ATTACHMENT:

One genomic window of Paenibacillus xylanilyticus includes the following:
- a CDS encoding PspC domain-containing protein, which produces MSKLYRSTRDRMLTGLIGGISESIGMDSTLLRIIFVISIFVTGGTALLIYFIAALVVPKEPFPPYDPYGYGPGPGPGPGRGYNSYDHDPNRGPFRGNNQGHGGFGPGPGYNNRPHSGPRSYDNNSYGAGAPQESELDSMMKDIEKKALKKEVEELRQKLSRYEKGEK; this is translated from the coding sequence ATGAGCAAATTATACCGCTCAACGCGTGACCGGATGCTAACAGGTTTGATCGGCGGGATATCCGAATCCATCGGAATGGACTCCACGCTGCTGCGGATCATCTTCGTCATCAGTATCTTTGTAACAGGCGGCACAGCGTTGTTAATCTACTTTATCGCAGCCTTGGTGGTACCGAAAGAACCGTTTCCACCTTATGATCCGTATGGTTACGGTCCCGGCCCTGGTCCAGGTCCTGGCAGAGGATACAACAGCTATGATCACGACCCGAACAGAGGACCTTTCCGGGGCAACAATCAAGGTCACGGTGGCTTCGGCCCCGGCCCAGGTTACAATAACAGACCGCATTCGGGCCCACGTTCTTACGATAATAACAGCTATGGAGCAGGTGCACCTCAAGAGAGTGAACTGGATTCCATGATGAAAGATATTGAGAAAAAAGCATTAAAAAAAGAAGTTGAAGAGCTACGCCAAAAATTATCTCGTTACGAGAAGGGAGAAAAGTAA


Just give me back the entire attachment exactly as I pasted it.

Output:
One genomic window of Paenibacillus xylanilyticus includes the following:
- a CDS encoding PspC domain-containing protein, which produces MSKLYRSTRDRMLTGLIGGISESIGMDSTLLRIIFVISIFVTGGTALLIYFIAALVVPKEPFPPYDPYGYGPGPGPGPGRGYNSYDHDPNRGPFRGNNQGHGGFGPGPGYNNRPHSGPRSYDNNSYGAGAPQESELDSMMKDIEKKALKKEVEELRQKLSRYEKGEK; this is translated from the coding sequence ATGAGCAAATTATACCGCTCAACGCGTGACCGGATGCTAACAGGTTTGATCGGCGGGATATCCGAATCCATCGGAATGGACTCCACGCTGCTGCGGATCATCTTCGTCATCAGTATCTTTGTAACAGGCGGCACAGCGTTGTTAATCTACTTTATCGCAGCCTTGGTGGTACCGAAAGAACCGTTTCCACCTTATGATCCGTATGGTTACGGTCCCGGCCCTGGTCCAGGTCCTGGCAGAGGATACAACAGCTATGATCACGACCCGAACAGAGGACCTTTCCGGGGCAACAATCAAGGTCACGGTGGCTTCGGCCCCGGCCCAGGTTACAATAACAGACCGCATTCGGGCCCACGTTCTTACGATAATAACAGCTATGGAGCAGGTGCACCTCAAGAGAGTGAACTGGATTCCATGATGAAAGATATTGAGAAAAAAGCATTAAAAAAAGAAGTTGAAGAGCTACGCCAAAAATTATCTCGTTACGAGAAGGGAGAAAAGTAA